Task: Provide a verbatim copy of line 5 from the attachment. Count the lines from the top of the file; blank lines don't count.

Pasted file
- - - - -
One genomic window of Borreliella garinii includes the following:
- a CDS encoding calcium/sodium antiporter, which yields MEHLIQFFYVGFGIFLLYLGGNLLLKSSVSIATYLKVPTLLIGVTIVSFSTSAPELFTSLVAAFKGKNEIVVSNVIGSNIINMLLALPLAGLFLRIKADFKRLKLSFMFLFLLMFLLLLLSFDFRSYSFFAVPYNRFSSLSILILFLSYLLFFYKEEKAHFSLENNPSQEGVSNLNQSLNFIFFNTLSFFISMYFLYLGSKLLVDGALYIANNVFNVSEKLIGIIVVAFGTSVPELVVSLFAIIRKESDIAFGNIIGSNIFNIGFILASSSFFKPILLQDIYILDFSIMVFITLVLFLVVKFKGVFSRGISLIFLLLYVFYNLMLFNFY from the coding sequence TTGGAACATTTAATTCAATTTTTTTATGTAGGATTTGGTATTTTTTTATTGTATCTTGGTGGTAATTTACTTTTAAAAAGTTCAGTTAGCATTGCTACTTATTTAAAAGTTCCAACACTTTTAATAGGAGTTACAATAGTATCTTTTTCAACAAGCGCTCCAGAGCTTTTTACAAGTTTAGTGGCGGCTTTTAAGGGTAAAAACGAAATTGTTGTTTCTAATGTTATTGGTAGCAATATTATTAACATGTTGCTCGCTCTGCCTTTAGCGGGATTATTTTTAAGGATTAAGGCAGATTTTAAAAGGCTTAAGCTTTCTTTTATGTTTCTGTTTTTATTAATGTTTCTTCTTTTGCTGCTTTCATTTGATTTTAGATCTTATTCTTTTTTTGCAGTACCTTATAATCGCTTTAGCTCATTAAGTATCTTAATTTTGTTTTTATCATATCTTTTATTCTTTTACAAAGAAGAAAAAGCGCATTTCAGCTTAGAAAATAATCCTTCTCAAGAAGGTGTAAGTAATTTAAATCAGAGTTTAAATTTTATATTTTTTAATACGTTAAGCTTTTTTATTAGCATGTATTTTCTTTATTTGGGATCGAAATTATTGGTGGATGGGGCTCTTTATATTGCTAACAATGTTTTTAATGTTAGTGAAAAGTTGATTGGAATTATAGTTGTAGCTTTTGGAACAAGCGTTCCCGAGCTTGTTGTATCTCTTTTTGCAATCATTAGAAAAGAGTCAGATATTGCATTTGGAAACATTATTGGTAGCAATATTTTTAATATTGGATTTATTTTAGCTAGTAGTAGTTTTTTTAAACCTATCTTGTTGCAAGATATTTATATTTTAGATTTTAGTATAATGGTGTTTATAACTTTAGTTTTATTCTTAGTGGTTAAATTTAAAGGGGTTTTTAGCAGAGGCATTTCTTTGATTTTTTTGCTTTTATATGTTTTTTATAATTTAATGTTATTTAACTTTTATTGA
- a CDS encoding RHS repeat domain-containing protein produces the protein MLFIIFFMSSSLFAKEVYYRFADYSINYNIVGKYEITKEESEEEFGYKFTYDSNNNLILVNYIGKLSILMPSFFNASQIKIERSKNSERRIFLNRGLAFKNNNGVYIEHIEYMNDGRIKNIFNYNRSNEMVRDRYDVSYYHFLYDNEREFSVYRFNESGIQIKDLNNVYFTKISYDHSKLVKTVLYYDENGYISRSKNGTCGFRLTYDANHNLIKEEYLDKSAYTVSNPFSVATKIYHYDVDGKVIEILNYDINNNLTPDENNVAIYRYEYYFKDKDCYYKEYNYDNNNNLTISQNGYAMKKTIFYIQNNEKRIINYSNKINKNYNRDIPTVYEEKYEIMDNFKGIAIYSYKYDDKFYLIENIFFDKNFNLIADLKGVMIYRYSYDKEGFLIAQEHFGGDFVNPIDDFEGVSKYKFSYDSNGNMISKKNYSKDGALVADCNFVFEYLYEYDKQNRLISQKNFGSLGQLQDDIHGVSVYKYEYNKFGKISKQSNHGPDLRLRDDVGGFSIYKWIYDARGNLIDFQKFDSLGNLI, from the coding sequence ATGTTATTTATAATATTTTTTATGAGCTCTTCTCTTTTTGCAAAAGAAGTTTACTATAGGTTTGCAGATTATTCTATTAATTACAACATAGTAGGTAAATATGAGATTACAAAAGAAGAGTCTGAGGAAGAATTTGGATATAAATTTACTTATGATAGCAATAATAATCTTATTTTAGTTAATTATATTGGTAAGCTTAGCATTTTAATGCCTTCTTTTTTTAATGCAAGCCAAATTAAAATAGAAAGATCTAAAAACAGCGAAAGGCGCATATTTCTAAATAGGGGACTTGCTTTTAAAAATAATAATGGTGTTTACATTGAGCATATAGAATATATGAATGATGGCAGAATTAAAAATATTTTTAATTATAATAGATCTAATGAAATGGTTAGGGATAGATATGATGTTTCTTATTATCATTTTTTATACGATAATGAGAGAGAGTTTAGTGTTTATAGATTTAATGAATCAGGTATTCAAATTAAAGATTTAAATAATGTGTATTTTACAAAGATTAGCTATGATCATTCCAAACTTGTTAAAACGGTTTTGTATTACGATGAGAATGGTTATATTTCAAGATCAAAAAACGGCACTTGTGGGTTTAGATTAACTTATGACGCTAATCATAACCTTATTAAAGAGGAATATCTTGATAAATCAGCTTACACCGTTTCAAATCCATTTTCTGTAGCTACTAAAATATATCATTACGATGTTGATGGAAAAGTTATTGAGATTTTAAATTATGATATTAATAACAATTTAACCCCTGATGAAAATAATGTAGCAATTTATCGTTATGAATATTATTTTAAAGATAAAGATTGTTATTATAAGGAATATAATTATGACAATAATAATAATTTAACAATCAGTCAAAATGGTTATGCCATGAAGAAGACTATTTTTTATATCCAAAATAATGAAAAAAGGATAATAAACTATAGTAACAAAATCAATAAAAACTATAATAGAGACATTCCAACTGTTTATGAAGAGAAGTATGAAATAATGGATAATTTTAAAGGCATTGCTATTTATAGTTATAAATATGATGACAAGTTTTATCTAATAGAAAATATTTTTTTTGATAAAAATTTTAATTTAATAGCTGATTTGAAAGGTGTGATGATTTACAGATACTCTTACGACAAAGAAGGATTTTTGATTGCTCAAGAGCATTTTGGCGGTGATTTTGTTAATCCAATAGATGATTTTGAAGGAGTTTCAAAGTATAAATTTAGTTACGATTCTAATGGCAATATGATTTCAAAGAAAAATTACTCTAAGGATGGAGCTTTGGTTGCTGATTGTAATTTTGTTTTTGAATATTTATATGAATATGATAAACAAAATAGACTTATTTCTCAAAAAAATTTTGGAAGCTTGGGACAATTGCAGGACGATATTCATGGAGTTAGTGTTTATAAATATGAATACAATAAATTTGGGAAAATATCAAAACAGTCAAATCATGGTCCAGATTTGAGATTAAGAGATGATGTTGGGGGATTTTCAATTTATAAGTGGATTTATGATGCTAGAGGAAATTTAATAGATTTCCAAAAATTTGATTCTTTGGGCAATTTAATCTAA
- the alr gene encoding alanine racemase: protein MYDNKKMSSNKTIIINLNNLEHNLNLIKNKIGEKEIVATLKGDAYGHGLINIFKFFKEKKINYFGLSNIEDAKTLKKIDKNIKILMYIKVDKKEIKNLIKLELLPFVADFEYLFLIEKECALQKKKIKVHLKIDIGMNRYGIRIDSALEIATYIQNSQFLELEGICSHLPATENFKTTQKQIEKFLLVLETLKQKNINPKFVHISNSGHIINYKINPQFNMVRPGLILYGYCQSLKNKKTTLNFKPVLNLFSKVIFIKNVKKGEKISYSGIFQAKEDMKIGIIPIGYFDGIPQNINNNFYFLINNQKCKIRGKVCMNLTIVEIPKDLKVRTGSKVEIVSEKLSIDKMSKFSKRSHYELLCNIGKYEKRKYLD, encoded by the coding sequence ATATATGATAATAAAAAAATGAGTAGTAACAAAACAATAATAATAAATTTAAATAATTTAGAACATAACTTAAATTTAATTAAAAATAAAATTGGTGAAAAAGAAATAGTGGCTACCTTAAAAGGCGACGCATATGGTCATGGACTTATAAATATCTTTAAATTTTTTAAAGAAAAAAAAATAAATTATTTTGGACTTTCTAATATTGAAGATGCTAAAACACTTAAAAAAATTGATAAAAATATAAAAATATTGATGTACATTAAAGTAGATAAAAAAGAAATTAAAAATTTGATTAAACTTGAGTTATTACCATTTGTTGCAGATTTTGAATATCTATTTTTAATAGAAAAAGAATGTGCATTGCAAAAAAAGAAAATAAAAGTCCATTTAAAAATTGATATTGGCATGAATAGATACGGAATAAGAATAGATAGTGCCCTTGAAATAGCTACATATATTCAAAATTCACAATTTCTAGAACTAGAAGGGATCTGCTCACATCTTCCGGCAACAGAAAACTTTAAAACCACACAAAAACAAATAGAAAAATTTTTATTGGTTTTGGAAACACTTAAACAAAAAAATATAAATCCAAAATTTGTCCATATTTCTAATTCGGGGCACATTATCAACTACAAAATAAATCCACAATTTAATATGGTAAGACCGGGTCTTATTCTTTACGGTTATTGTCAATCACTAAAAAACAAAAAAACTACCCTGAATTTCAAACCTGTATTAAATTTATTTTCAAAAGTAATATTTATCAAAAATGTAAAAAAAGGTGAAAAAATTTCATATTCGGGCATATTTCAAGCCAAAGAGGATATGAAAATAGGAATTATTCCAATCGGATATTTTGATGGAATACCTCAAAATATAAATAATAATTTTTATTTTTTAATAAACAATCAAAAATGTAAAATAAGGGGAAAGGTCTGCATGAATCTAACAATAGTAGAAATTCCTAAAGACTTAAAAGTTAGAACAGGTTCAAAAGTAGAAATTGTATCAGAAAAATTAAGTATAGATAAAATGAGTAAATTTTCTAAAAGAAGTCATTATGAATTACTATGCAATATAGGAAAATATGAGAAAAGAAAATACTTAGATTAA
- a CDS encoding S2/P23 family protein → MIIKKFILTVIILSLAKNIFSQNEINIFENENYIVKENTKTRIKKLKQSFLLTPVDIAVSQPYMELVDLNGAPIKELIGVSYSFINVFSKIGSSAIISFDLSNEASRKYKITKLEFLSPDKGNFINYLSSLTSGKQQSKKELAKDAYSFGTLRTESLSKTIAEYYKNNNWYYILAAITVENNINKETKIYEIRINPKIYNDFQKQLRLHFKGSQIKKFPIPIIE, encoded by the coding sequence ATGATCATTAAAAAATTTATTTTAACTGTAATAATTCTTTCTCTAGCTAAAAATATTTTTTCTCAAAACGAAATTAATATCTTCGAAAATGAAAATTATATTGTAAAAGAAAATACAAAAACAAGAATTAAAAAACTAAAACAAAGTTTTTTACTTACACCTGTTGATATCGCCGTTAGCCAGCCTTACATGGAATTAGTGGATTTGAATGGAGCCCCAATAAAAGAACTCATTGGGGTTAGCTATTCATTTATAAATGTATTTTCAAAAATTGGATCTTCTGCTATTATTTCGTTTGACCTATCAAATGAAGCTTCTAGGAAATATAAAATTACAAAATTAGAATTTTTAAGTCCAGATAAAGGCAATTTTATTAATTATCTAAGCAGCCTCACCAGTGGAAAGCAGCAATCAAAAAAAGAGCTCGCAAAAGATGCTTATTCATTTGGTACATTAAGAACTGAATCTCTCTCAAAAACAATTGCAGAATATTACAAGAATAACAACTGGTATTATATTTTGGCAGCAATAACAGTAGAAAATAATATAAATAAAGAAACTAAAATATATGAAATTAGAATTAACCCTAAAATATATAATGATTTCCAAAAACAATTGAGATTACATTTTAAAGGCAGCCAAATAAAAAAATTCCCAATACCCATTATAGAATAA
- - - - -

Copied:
- a CDS encoding S2/P23 family protein → MIIKKFILTVIILSLAKNIFSQNEINIFENENYIVKENTKTRIKKLKQSFLLTPVDIAVSQPYMELVDLNGAPIKELIGVSYSFINVFSKIGSSAIISFDLSNEASRKYKITKLEFLSPDKGNFINYLSSLTSGKQQSKKELAKDAYSFGTLRTESLSKTIAEYYKNNNWYYILAAITVENNINKETKIYEIRINPKIYNDFQKQLRLHFKGSQIKKFPIPIIE, encoded by the coding sequence ATGATCATTAAAAAATTTATTTTAACTGTAATAATTCTTTCTCTAGCTAAAAATATTTTTTCTCAAAACGAAATTAATATCTTCGAAAATGAAAATTATATTGTAAAAGAAAATACAAAAACAAGAATTAAAAAACTAAAACAAAGTTTTTTACTTACACCTGTTGATATCGCCGTTAGCCAGCCTTACATGGAATTAGTGGATTTGAATGGAGCCCCAATAAAAGAACTCATTGGGGTTAGCTATTCATTTATAAATGTATTTTCAAAAATTGGATCTTCTGCTATTATTTCGTTTGACCTATCAAATGAAGCTTCTAGGAAATATAAAATTACAAAATTAGAATTTTTAAGTCCAGATAAAGGCAATTTTATTAATTATCTAAGCAGCCTCACCAGTGGAAAGCAGCAATCAAAAAAAGAGCTCGCAAAAGATGCTTATTCATTTGGTACATTAAGAACTGAATCTCTCTCAAAAACAATTGCAGAATATTACAAGAATAACAACTGGTATTATATTTTGGCAGCAATAACAGTAGAAAATAATATAAATAAAGAAACTAAAATATATGAAATTAGAATTAACCCTAAAATATATAATGATTTCCAAAAACAATTGAGATTACATTTTAAAGGCAGCCAAATAAAAAAATTCCCAATACCCATTATAGAATAA